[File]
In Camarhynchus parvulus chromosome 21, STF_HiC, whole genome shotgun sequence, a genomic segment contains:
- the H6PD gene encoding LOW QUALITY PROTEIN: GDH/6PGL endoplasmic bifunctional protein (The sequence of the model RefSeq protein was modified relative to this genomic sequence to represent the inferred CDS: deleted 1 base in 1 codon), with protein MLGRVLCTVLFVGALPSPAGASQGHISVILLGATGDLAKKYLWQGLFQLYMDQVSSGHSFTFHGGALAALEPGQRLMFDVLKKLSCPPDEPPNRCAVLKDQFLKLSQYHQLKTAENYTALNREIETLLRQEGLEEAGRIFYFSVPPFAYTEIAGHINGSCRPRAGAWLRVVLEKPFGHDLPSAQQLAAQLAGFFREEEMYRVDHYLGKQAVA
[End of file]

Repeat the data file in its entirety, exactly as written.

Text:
In Camarhynchus parvulus chromosome 21, STF_HiC, whole genome shotgun sequence, a genomic segment contains:
- the H6PD gene encoding LOW QUALITY PROTEIN: GDH/6PGL endoplasmic bifunctional protein (The sequence of the model RefSeq protein was modified relative to this genomic sequence to represent the inferred CDS: deleted 1 base in 1 codon), with protein MLGRVLCTVLFVGALPSPAGASQGHISVILLGATGDLAKKYLWQGLFQLYMDQVSSGHSFTFHGGALAALEPGQRLMFDVLKKLSCPPDEPPNRCAVLKDQFLKLSQYHQLKTAENYTALNREIETLLRQEGLEEAGRIFYFSVPPFAYTEIAGHINGSCRPRAGAWLRVVLEKPFGHDLPSAQQLAAQLAGFFREEEMYRVDHYLGKQAVA